Review God: Yes.

 

Me: Okay, but we all know that everyone is really reading it for Saints Eeyore and Figgymigg.  And the scene with the Three Billy Goats Gruff.

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review 2018-10-01 18:46
Retelling of Snow White and Sleeping Beauty
The Sleeper and the Spindle - Neil Gaiman,Chris Riddell

Not much to say besides how much I adored this one. It's fairly short, about 80/90 pages with illustrations (e-book version). The illustrations are really what sold this book to me though. They make the story come alive. 

 

"The Sleeper and the Spindle" begins with some dwarves who have gone into a neighboring kingdom and heard about a castle where everyone is sleeping. Through the years the sleep spell has spread and now many people feel they are all doomed to sleep. The dwarves go back to their own kingdom and meet with the Queen (otherwise known as her Majesty) and she is told about the sleep spell. Though she's to be married (like the next day) she decides to ride off with the dwarves to see about breaking the spell.

 

I loved that Gaiman never gives you anyone's name. He pretty much treats it as if you should know who people are at this point.


Hint, it's Snow White and Sleeping Beauty. What I thought worked really well is that it is heavily implied and then shown that Snow White's battle with her stepmother and all that entails has left her marked in a ways. She's not exactly jumping up and down to rule. 

 

I loved the twist ending since I thought it was heading in a different direction. Now I need a follow-up to this story. 

 

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review 2018-09-08 23:03
The True Story of the 3 Little Pigs
The True Story of the 3 Little Pigs - Jon Scieszka,Lane Smith

Alexander T. Wolf is in pig prison and determined to prove his innocence. He insists that he was framed in the classic fairy tale and writes his own version which is shared through his point of view in the story. This spin off is told in the most unique way, while still incorporating elements from the original The Three Little Pigs. This book would be so great when comparing and contrasting stories and when discussing point of view! I would use this in my classroom to teach both of those literary concepts. When teaching these, I would also read my students the original fairy tale so they have a story to compare it to.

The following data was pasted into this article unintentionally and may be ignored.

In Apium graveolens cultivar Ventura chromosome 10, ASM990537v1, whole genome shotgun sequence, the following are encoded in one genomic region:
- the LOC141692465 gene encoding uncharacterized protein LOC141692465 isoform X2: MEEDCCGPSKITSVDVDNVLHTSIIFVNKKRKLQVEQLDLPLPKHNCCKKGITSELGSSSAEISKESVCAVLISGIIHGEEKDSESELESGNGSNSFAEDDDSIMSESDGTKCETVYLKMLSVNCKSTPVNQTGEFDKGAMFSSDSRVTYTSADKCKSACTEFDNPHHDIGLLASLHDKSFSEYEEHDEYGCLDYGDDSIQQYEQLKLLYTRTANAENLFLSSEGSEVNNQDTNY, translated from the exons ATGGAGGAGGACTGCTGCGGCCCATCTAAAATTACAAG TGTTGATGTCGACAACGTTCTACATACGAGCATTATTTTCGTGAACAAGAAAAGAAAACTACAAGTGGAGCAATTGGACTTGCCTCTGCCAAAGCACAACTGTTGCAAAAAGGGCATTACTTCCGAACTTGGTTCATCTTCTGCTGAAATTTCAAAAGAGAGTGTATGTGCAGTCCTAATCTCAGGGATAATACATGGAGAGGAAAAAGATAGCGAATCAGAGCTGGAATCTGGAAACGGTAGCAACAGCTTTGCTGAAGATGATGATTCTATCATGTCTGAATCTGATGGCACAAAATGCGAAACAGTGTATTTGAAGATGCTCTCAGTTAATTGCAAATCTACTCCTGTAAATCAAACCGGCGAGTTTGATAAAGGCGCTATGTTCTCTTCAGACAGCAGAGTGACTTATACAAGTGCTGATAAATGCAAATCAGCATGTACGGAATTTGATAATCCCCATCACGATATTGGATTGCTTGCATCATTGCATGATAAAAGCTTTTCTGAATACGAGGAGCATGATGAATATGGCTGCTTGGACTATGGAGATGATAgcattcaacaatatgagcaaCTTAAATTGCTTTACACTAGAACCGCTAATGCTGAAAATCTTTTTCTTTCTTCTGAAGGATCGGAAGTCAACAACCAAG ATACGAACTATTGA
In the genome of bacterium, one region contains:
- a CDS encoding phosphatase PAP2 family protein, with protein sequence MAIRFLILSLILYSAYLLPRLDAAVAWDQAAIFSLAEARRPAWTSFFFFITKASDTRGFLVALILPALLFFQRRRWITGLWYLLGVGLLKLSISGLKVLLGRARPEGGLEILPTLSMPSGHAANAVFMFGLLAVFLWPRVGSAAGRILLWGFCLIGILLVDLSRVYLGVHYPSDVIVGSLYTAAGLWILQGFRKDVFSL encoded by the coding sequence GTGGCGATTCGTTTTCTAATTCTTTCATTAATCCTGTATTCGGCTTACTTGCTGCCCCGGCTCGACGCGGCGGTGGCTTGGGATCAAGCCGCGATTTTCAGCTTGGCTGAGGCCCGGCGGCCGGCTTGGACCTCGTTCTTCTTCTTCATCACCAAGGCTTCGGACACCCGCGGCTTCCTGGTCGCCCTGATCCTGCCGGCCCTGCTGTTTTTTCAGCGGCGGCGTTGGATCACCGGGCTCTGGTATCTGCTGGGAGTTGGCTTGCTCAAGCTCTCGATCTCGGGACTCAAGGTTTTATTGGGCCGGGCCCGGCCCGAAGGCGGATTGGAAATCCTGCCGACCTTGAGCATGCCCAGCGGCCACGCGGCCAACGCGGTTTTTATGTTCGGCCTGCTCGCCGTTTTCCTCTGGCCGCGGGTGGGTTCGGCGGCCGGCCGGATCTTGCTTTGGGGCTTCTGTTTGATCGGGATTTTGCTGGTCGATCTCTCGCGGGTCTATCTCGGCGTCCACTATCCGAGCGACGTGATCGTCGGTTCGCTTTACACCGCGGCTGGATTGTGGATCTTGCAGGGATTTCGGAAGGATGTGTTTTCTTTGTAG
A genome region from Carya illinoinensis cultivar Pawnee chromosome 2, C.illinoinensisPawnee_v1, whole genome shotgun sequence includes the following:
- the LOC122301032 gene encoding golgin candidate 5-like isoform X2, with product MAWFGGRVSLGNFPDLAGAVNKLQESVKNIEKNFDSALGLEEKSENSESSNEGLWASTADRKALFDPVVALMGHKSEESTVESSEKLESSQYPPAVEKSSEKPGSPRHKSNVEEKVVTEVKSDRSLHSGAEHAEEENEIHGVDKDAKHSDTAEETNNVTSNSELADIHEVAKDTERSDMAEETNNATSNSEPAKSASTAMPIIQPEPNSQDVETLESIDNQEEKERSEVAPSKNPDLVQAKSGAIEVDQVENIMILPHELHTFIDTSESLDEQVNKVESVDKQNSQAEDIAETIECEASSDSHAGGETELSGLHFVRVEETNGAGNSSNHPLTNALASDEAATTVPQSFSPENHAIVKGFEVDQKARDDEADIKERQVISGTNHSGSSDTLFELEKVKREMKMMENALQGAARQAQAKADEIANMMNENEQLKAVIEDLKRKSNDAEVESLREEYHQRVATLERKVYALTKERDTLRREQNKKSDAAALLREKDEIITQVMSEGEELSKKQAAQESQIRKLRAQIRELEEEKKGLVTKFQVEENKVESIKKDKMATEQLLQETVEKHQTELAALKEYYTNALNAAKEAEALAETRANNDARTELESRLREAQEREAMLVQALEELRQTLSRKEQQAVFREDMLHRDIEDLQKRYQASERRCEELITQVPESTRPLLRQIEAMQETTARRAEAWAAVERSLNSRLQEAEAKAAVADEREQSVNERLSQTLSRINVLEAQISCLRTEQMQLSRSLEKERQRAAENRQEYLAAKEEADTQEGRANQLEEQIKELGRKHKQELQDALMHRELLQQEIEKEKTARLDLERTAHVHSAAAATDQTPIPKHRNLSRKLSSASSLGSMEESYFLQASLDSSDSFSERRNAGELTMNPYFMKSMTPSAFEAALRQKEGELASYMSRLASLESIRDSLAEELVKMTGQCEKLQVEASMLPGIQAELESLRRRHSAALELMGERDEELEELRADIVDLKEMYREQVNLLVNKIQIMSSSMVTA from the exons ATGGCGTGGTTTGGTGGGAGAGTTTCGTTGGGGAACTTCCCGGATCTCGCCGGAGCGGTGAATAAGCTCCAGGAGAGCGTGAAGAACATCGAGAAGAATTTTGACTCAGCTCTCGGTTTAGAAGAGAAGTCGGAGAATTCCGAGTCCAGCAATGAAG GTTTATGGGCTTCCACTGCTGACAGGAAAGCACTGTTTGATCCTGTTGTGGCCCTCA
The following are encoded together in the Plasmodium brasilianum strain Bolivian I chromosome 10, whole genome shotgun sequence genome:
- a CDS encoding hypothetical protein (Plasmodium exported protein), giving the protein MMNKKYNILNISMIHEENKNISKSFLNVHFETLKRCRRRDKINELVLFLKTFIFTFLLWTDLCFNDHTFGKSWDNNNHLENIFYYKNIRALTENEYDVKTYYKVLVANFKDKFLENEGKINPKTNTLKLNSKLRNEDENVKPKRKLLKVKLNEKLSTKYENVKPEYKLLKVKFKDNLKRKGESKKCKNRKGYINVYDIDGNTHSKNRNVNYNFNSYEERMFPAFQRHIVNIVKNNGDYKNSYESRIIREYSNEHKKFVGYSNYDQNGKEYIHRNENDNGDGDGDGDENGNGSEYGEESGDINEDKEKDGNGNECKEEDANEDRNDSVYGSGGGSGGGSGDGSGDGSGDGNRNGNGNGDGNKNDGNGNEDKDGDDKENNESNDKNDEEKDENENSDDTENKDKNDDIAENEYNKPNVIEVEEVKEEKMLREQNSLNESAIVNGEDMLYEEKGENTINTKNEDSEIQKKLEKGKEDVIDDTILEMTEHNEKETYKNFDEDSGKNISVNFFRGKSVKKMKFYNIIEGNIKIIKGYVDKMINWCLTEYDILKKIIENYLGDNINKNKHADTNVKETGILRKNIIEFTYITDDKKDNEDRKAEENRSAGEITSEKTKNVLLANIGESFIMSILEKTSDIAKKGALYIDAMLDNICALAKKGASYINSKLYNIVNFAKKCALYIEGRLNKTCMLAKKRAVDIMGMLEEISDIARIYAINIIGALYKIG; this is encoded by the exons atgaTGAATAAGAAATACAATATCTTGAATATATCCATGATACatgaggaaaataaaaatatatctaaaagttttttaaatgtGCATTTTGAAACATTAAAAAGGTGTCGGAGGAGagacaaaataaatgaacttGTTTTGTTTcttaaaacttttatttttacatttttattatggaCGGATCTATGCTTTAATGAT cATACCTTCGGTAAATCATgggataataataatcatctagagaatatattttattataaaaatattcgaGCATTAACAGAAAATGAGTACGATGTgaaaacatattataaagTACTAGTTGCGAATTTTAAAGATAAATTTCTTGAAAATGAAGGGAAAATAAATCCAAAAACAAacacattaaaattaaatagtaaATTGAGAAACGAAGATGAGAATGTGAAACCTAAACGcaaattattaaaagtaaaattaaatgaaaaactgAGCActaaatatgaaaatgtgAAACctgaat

Lexile: 510L

Fountas and Pinnell: Q

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review 2018-09-02 18:03
How to Fracture a Fairy Tale - Jane Yolen

Jane Yolen has been a prolific writer of books and short story collections for all ages since 1969.  She has tackled both fiction and nonfiction, and is well regarded as an authority on literary traditions and archetypal themes.  Her latest collection, How to Fracture a Fairy Tale, contains twenty-eight stories that reimagine classic tales culled from fairy tales, legends, mythology, and folklore from a variety of cultures.  In her introduction, Yolen describes her method of “fracturing” as a creative experiment in reexamining the stories through a modern prism.  Some of Yolen’s reworkings contain subtle changes, while others contain major overhauls in terms of their point-of-view, setting, mood and moral underpinnings.  A couple of her versions also combine tales to create something entirely new.  Yolen includes an appendix to the book with information about the origins of the stories, descriptions of her recreation methodology, and sources of inspiration for the revisions.  These notes are as fascinating to read as the stories themselves, providing a unique view into Yolen’s process and demonstrating her extensive knowledge on the subject.  Some of the tales in the collection are easily recognizable while others are more obscure, but all are delightful and entertaining.  Typical collections of short stories with wide-ranging styles usually have some variation in terms of quality, but it would be difficult in this case to identify any weak entries.  How to Fracture a Fairy Tale honors the stories and their cultural importance while refreshing them and widening their potential audience.  Modern adult readers will enjoy seeing their childhood favorites polished and renewed by Yolen’s skillful hand.